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There are two directories I can change to:

Program Files/       Program Files (x86)/

I can change to first one by writing:

cd Program\ Files

But the second for second one:

cd Program\ Files\ (x86)

I get:

bash: syntax error near unexpected token `('

What is the right way to change to second directory?

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up vote 8 down vote accepted

You have to escape the parentheses:

cd Program\ Files\ \(x86\)

Pressing TAB will usually complete the command line for you, and will give hints how to quote the file/directory names.

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Yes, Tab completes, but I have two directories with the same name till (x86) so it only completes to "Program Files". – enedene Jun 11 '12 at 8:46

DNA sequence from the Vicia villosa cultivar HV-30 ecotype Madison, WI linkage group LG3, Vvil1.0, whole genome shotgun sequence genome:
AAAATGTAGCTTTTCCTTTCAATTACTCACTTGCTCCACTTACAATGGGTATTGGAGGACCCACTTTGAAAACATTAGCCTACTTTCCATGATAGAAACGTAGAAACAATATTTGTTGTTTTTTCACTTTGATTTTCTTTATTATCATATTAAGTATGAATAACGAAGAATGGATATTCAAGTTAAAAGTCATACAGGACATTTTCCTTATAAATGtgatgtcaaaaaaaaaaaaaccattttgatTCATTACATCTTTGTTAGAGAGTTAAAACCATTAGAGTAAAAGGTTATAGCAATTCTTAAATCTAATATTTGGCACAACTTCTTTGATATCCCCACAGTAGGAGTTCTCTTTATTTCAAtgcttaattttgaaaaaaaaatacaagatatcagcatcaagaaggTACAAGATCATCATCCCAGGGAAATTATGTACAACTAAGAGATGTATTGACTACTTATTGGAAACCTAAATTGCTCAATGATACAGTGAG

@enedene That's right, although afterwards you can type \ and take advantage of completion. – lgarzo Jun 11 '12 at 8:51
An alternative that may be useful in this case is to use shell globbing. For example, cd P TAB ??x86? TAB will likely (depending on what else you have in the relevant directory) complete out to Program Files (x86). – Michael Kjörling Jun 11 '12 at 9:08
At some point backslashes become more of a problem than they're worth. If you have more than one or two special characters it's simpler to quote the entire file name; either "Program Files (x86)" or 'Program Files (x86)' will work. – MadScientist Jun 11 '12 at 12:34
Hitting TAB multiple times should cycle through the available matches. cd Prog TAB TAB. – Lars Rohrbach Jun 11 '12 at 14:53

Another way to accomplish the same is to quote the path containing whitespace:

cd "Program Files (x86)"

This also works with tab-completion so you can type:

cd "Program<Space><Tab><Space><Tab>

Notice the opening double-quote. Then you will get:

cd "Program Files (x86)"/
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